A bucolic painting

One of the reasons I enjoy writing for the Vermont Journal/Shopper is the freedom they give me to write about anything that strikes my fancy. Such is the case this week.

Artworks that are signed enable you to look up a sales record for a particular artist. Unsigned paintings require an “eye” and experience to determine their value.

In my collection is a watercolor painting of a farmer in his barnyard feeding two young calves from a milk pail. I have owned it for some time. It’s one of those paintings that makes me smile when I look at it. What more could you want from a painting?

It measures about 18 x 24 inches sight size and would date to about 1910-1930, and is unsigned. The frame is gold leaf and original to the painting. I found it in the attic of a local generational home. Whoever the artist was he/she was quite accomplished. The colors are excellent but most important the painting captures the rural character of the time.

It’s a watercolor painting with gouache accents. Gouache is the white area you see in the farmer’s shirt, the calves and the spilled milk on the ground. The red barn and old shed create a pleasant background. Everything about this painting is well done. The artist had an eye for detail and color.

painting
Bucolic watercolor painting unsigned circa 1920. Photo provided.

The young calves appear to be Ayrshires. In the early 20th century Ayrshires were a common cow in Vermont. The Ayrshire was bred in Scotland some time before 1800 and imported to this country about 1822. Farmers in Vermont needed a dairy cow that could graze the rocky pastures of their rough, hillside farms and tolerate our cold, hard winters. The climate and landscape in Vermont was similar to the Ayrshire’s native Scotland. The Ayrshire thrived in her new home.

Here is some information I found online: “During the early part of the Twentieth Century, Ayrshires were noted for their extremely good type. Old photographs of Ayrshire cattle confirm this fact. To demonstrate their hardiness, the Ayrshire Breeders’ Association staged one of the most spectacular promotional events ever conducted by a dairy breed registry association. In 1929, two Ayrshire cows named Tomboy and Alice were literally walked from the association headquarters at Brandon, Vermont, to the National Dairy Show at St. Louis, Missouri. Both cows not only survived the trip, but calved normally and went on to produce outstanding milk records of the time.”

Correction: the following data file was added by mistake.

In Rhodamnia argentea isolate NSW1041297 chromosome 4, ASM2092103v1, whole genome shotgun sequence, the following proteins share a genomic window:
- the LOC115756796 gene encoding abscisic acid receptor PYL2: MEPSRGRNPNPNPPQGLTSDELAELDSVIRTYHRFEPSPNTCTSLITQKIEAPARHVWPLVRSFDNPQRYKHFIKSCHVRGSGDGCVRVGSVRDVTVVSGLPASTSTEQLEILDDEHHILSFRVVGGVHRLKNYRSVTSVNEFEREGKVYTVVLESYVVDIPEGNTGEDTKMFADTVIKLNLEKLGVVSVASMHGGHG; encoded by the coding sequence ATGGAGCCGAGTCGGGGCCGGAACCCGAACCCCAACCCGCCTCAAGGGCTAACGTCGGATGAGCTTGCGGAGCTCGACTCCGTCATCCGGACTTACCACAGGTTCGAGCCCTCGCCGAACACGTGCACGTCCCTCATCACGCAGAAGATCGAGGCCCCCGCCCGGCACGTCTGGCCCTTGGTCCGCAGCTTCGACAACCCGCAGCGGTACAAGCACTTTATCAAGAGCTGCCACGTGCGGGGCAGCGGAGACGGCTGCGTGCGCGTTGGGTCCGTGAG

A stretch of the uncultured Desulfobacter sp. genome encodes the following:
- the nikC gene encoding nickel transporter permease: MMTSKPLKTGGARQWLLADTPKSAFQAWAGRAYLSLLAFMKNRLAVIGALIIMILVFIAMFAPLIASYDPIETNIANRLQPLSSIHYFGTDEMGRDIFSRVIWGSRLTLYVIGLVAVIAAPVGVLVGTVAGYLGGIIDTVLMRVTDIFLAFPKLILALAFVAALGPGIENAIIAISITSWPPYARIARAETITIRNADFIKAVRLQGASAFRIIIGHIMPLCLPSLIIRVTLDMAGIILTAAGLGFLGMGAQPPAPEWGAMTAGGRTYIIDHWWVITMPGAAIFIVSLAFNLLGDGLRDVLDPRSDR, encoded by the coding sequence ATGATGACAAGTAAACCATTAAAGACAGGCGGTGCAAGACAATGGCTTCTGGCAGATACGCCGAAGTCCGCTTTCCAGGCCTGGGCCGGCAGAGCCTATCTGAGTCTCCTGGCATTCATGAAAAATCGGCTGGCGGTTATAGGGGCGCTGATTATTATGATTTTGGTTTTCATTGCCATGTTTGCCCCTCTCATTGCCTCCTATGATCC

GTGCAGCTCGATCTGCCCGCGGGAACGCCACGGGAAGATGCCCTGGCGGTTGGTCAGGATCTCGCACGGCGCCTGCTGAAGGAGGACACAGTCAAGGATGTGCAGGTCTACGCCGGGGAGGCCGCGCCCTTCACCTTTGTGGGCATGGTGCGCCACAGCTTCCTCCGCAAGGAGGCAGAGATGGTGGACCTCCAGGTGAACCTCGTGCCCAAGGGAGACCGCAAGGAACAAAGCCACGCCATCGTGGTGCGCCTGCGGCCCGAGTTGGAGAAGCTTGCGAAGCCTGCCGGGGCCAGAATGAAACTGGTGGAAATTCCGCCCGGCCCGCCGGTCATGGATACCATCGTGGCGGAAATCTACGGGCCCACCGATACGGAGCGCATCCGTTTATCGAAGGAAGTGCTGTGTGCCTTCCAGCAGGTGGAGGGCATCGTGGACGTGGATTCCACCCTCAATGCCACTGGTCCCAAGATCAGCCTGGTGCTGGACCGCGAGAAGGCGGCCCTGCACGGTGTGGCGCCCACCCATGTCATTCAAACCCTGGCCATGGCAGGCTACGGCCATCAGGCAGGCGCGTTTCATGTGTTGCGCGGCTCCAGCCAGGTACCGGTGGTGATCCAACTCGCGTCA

My advice in buying paintings: be careful buying works by important artists as these are the paintings most often faked. A good analogy would be, no one fakes a one dollar bill as there would be no profit. But $20 bills are counterfeited quite often. You may have noticed when buying an item in a store the cashier testing your bill with a special marker to make sure it’s real.

Sometimes a faker will take an old unsigned painting and add the signature of a well-known artist. You’ll hear the unscrupulous dealer say, “If you like it, buy it.” I wouldn’t consider this good advice but a sales tactic.

So where should you buy paintings? A long established auction house or art dealer with an excellent reputation should be your choice. Yes, you might pay more but as one of my mentors told me years ago, “If all you have to apologize for is the price, it’ll sell.”

Instead of an old saying I offer a true and humorous story. In the 1980s Bob Harris of Windsor, Vermont was the Windsor County senator. During this time Bob started attending a lot of auctions at Bill Smith’s auction-house, across the river in Plainfield, N.H.

As a casual observer Bob thought auctions were an easy way to make money. After all, you sell someone else’s property and charge a healthy commission. So Bob got his auctioneer’s license. With his connections in Montpelier he soon found an estate up Bethel way that needed to be settled.

Bob not really knowing the procedure asked Bill Smith to go with him. At the home Bob took over as the woman led them throughout the home. The woman sensed Bob wasn’t too sure of himself and asked how long he had been in business.

Bob turned to Bill and asked, “How long have you been in business?” Bill replied, “32 years.”

Bob turned back to the woman and said, “Between the two of us we have 32 years.” Spoken like a true politician.

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